Orchestrate an AI Experiment

In this part of the docs, we will walk through how to execute an AI experiment on a Kubernetes cluster using SigOpt. SigOpt should now be connected to a Kubernetes cluster of your choice.

Set Up

Then, test whether or not you are connected to a cluster with SigOpt by running:
$ sigopt cluster test
SigOpt will output:
Successfully connected to kubernetes cluster: tiny-cluster
If you're using a custom Kubernetes cluster, you will need to install plugins to get the controller image working:
$ sigopt cluster install-plugins
SigOpt works when all of the files for your model are located in the same folder. So, please create an example directory (mkdir), and then change directories (cd) into that directory:
$ mkdir example && cd example
Then auto-generate templates for a Dockerfile and an SigOpt Configuration YAML file
$ sigopt init
Next, you will create some files and put them in this example directory.

Dockerfile: Define your model environment

For the tutorial, we'll be using a very simple Dockerfile. For instructions on how to specify more requirements see our guide on Dockerfiles. Please copy and paste the following snippet into the autogenerated file named Dockerfile.
FROM python:3.9
RUN pip install --no-cache-dir sigopt
RUN pip install --no-cache-dir scipy==1.7.1
RUN pip install --no-cache-dir scikit-learn==0.24.2
RUN pip install --no-cache-dir numpy==1.21.2
COPY . /sigopt
WORKDIR /sigopt

Define a Model

This code defines a simple SGDClassifier model that measures accuracy classifying labels for the Iris flower dataset. Copy and paste the snippet below to a file titled Note the snippet below uses SigOpt’s Runs to track model attributes.
# SGDClassifier example
# You'll use the SigOpt Training Runs API to communicate with SigOpt
# while your model is running on the cluster.
import sigopt
# These packages will need to be installed in order to run your model.
# To do this, define a requirements.txt file, and provide instructions
from sklearn import datasets
from sklearn.linear_model import SGDClassifier
from sklearn.model_selection import cross_val_score
import numpy
def load_data():
iris = datasets.load_iris()
return (,
def evaluate_model(X, y):
classifier = SGDClassifier(
alpha=10 ** sigopt.params.log_alpha,
cv_accuracies = cross_val_score(classifier, X, y, cv=5)
return (numpy.mean(cv_accuracies), numpy.std(cv_accuracies))
# Each execution of should represent one evaluation of your model.
# When this file is run, it loads data, evaluates the model using assignments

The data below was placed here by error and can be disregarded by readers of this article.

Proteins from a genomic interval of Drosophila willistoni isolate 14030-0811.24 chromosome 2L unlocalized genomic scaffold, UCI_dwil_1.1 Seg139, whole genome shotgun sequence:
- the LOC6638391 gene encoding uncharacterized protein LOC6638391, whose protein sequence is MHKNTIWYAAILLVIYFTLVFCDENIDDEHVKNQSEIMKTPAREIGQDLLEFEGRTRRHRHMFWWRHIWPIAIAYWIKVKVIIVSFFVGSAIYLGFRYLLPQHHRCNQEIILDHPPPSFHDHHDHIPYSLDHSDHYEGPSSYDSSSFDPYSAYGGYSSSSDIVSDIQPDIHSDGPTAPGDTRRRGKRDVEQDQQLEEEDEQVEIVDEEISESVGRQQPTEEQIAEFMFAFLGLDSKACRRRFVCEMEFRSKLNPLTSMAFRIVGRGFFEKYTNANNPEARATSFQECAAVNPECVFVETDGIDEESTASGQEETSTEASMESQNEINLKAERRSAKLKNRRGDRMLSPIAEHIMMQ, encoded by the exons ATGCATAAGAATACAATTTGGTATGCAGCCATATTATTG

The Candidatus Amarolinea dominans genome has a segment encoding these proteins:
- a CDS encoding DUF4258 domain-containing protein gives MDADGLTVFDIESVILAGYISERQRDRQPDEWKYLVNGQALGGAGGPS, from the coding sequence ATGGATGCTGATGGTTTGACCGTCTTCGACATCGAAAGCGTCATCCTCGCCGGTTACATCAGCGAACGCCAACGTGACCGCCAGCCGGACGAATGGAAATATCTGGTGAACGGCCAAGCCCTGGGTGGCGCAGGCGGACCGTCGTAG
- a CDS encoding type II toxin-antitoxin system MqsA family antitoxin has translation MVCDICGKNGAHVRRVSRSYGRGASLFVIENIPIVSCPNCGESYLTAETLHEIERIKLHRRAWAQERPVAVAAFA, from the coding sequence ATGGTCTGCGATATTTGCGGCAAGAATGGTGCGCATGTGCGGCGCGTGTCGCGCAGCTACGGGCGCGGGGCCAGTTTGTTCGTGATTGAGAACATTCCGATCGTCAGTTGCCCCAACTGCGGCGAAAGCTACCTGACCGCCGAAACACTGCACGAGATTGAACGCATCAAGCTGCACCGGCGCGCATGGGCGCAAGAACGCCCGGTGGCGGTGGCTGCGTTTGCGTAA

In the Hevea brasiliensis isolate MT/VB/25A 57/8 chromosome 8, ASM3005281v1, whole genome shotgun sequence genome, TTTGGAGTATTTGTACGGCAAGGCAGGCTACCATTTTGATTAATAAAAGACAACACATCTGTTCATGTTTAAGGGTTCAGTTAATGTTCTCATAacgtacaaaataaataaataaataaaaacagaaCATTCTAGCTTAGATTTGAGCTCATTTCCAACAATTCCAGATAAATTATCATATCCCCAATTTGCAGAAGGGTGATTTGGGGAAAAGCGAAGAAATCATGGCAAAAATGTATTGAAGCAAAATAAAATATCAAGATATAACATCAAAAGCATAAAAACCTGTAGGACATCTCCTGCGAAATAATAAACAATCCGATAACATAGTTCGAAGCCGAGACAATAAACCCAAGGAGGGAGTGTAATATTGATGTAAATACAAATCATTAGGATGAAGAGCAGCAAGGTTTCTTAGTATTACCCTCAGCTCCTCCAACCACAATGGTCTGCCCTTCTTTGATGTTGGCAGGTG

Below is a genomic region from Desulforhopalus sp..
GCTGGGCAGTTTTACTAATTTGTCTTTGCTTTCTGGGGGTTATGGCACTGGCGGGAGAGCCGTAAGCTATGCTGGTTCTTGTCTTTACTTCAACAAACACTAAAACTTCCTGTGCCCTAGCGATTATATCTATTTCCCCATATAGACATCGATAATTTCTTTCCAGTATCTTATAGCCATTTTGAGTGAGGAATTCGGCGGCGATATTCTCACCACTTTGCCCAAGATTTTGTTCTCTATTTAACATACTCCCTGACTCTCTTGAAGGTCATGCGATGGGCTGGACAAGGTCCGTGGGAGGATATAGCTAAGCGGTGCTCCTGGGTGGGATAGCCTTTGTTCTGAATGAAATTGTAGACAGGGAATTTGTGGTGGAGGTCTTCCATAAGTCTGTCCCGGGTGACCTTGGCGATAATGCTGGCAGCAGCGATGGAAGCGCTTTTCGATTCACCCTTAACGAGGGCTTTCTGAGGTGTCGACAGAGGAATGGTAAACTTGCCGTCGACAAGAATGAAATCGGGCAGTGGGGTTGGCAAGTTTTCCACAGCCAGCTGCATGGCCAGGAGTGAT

if __name__ == "__main__":
(X, y) = load_data()
(mean, std) = evaluate_model(X=X, y=y)
print("Accuracy: {} +/- {}".format(mean, std))
sigopt.log_metric("accuracy", mean, std)

Notes on implementing your model

When your model runs on a node in the cluster it can use all of the CPUs on that node with multithreading. This is good for performance if your model is the only process running on the node, but in many cases it will need to share those CPUs with other processes (ex. other model runs). For this reason it is a good idea to limit the number of threads that your model library can create in conjunction with the amount of cpu specified in your resources_per_model. This varies by implementation, but some common libraries are listed below:
Threads spawned by Numpy can be configured with environment variables, which can be set in your Dockerfile:
Can be configured in the Tensorflow module, see:
Can be configured in the PyTorch module, see:

Create an orchestration configuration file

Here's a sample SigOpt configuration file that specifies an AI Experiment for the specified above on one CPU.
Please copy and paste the following to a file named run.yml.
# Choose a descriptive name for your model
name: SGD Classifier
# Here, we run the model
run: python
cpu: 0.5
memory: 512Mi
cpu: 2
memory: 512Mi
# We don't need any GPUs for this example, so we'll leave this commented out
# gpus: 1
# SigOpt creates a container for your model. Since we're using an AWS
# cluster, it's easy to securely store the model in the Amazon Elastic Container Registry.
# Choose a descriptive and unique name for each new experiment configuration file.
image: sgd-classifier
Please copy and paste the following to a file named experiment.yml.
# experiment.yml
name: SGD Classifier HPO
- name: accuracy
- name: l1_ratio
type: double
min: 0
max: 1.0
- name: log_alpha
type: double
min: -5
max: 2
parallel_bandwidth: 2
budget: 60


So far, SigOpt is connected to your cluster, the Dockerfile defines your model requirements, and you've updated the SigOpt configuration file. SigOpt can now execute an AI Experiment on your cluster.
$ sigopt cluster optimize -r run.yml -e experiment.yml

Monitor progress through CLI

You can monitor the status of SigOpt AI Experiments from the command line using the run name or the Experiment ID.
$ sigopt cluster status experiment/99999
Experiment Name: hoco
5.0 / 64.0 Observation budget
5 Observation(s) failed
Run Name Pod phase Status Link
run-25ne1woa Succeeded failed
run-2lkc1ppa Succeeded failed
run-zggujklx Succeeded failed
run-zhc9c5q0 Succeeded failed
run-zydkuibj Succeeded failed
Follow logs: sigopt cluster kubectl logs -ltype=run,experiment=374876 --max-log-requests=4 -f
View more at:
The status will include a command that you can run in your terminal to follow the logs as they are generated by your code.

Monitor progress in the web app

You can monitor experiment progress on[id].
The History tab,[id]/history, shows a complete table of training runs created in the experiment. The State column displays the current state of each training run.


You can stop your AI Experiment at any point while it's running. This command stops and deletes an AI Experiment on the cluster. All in-progress Training Runs will be terminated.
$ sigopt cluster stop <experiment-id>